top of page

The Connection Between Stress and Mood

Stress is an inevitable part of life. While a moderate level of stress can be beneficial for motivation and productivity, chronic or excessive stress can have detrimental effects on mental and physical health. According to a survey conducted by the Mental Health Foundation of New Zealand, 44% of Kiwi’s reported feeling stressed out in chronic states (for prolonged periods of time, typically longer than 3 consecutive months). That’s an alarming stat, and it may not even begin to provide us with the real picture as I know so many out there who think that stress is ‘normal’ or they ‘always feel like this’ not knowing that it’s not a normal state to feel.


Stress can look and feel different to everyone and their body’s ability to tolerate stress. Here are some ways that it can present to you:


1. Physical Symptoms

  • Headaches or migraines

  • Muscle tension or pain

  • Fatigue or exhaustion

  • Insomnia or difficulty sleeping

  • Digestive issues such as stomach pain, diarrhoea, or constipation

  • Rapid heartbeat or palpitations

  • Sweating or clammy palms

  • Shallow breathing or shortness of breath

  • Changes in appetite or weight gain/loss


2. Emotional Symptoms

  • Anxiety, worry, or fear

  • Irritability or anger

  • Restlessness or agitation

  • Depression or sadness

  • Feeling overwhelmed or unable to cope

  • Low self-esteem or self-confidence

  • Lack of motivation or interest in activities


3. Cognitive Symptoms:

  • Difficulty concentrating or making decisions

  • Racing thoughts or constant worry

  • Memory problems or forgetfulness

  • Confusion or disorientation


4. Behavioural Symptoms

  • Increased use of alcohol, tobacco, or drugs

  • Changes in eating or sleeping patterns

  • Avoiding social activities or isolating oneself

  • Procrastinating or neglecting responsibilities

  • Aggression or violence


You may think that you’re not stressed, but if you are continually feeling any of the above symptoms, you want to rethink your current habits and what’s contributing to your stress as it can wreak havoc on your body systems.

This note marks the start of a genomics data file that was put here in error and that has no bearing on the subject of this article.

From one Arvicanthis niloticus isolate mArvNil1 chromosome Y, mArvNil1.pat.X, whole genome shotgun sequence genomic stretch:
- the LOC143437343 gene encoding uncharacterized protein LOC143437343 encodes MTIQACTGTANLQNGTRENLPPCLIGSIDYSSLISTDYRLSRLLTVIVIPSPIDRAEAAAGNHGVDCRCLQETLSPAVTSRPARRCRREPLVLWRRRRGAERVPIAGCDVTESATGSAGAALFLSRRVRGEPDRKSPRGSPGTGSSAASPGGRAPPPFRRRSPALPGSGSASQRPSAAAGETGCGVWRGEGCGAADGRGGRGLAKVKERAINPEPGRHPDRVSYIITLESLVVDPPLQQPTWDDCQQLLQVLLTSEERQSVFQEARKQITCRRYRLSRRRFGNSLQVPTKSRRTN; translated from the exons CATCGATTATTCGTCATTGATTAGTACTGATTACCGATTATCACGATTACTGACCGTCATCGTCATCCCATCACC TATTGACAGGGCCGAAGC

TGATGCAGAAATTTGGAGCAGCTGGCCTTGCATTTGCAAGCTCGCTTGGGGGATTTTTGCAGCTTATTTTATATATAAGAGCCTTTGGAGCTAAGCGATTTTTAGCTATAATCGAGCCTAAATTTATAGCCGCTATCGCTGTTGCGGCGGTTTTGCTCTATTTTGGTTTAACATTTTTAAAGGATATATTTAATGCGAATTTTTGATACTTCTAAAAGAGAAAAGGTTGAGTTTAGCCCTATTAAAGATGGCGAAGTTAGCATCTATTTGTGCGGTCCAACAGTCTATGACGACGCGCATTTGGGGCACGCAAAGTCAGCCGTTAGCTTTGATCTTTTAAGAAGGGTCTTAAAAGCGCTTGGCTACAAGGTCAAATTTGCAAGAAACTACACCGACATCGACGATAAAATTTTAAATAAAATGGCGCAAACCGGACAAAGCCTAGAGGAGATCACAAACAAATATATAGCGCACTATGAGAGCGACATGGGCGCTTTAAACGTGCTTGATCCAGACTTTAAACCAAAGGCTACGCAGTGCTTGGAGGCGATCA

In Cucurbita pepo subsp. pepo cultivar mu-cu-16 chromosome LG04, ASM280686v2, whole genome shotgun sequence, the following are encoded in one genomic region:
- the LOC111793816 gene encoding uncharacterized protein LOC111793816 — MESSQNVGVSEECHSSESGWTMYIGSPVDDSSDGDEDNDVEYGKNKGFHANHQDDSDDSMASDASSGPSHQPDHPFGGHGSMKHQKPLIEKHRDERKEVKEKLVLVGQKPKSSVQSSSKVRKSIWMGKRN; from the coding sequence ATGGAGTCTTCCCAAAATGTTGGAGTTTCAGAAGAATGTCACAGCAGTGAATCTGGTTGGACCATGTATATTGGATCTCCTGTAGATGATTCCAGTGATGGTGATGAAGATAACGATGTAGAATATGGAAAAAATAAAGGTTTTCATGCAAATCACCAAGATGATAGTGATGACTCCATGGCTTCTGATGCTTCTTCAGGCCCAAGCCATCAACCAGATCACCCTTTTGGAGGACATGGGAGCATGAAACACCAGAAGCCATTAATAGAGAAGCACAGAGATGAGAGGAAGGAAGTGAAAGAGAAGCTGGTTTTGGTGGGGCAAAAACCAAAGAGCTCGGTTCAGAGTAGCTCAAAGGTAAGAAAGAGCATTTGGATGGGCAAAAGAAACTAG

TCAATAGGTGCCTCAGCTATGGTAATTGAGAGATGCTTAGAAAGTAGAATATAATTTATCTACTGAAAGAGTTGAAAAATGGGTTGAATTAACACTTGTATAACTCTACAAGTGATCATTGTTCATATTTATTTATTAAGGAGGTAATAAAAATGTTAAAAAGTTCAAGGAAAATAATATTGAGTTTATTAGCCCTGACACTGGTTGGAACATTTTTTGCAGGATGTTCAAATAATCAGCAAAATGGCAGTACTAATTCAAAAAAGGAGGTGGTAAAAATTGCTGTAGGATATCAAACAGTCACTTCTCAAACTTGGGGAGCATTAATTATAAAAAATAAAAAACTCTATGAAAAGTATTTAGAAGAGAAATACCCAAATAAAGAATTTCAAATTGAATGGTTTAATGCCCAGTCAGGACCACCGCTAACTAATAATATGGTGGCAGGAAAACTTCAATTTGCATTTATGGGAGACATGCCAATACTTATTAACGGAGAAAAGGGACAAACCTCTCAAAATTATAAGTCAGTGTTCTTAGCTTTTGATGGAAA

Stress is a natural response of the body to a perceived threat. When we encounter a stressful situation, our body releases stress hormones, such as cortisol and adrenaline, which help us respond to the situation. However, chronic or excessive stress can lead to imbalances in the body, including the brain, which can result in mood disorders such as anxiety and depression (PMID: 29623218).


How Can You Manage or Reduce Stress?


Research has shown that certain nutrients can help regulate mood and reduce the negative effects of stress on the body. For example, omega-3 fatty acids, found in oily fish and flaxseeds, have been shown to have anti-inflammatory properties and can reduce symptoms of depression and anxiety. Similarly, B vitamins, found in whole grains, legumes, and leafy greens, are essential for the production of neurotransmitters that regulate mood and how we feel.


In addition to nutrition, herbal remedies can also play a role in managing stress and mood. For example, ashwagandha, an adaptogenic herb, has been shown to reduce cortisol levels and improve symptoms of anxiety and depression. Similarly, chamomile tea has a calming effect on the body and can reduce symptoms of anxiety (PMID: 27725189).


Finally, mind-body techniques such as meditation, yoga, and deep breathing can be effective in reducing the negative effects of stress on the body. These practices have been shown to reduce cortisol levels, lower blood pressure, and improve overall mood PMID: 26706022, PMID: 23930004). Studies have also shown that acupuncture was effective in reducing stress and anxiety levels (PMID: 29485355).


The key to reducing and managing your stress is first to provide some relief simultaneously from the stimuli or what’s causing the stress, but also relief to the nervous system through activation of the parasympathetic nervous system which allows the stress response to disengage. A number of different modalities can help achieve this, but breathwork and meditation would be a great starting point.


References


Khalsa, S. B. S., Yoga for anxiety and depression: A review of published research and implications for healthcare providers. Alternative and Complementary Therapies, 2013, 19(3), 152-160. PMID: 23930004


Lee, J. H., Choi, J., & Effects of acupuncture on stress and anxiety: A systematic review and meta-analysis. Journal of Evidence-Based Integrative Medicine, 2018, 23, 1-13. PMID: 29485355


Ministry of Health. (2018). Annual Data Explorer 2016/17: New Zealand Health Survey. https://minhealthnz.shinyapps.io/nz-health-survey-2016-17-annual-data-explorer/


Sharma, M., Rush, S. E., & Mindfulness-based stress reduction for stress management in healthy people: A review and meta-analysis. Journal of Psychosomatic Research, 2016, 81, 1-12. PMID: 26706022


Shin, J. H., Park, H. J., & Effects of herbal medicine on stress incontinence: A systematic review and meta-analysis. Journal of Ethnopharmacology, 2016, 194, 809-817. PMID: 27725189


9 views0 comments

Recent Posts

See All

Comments


bottom of page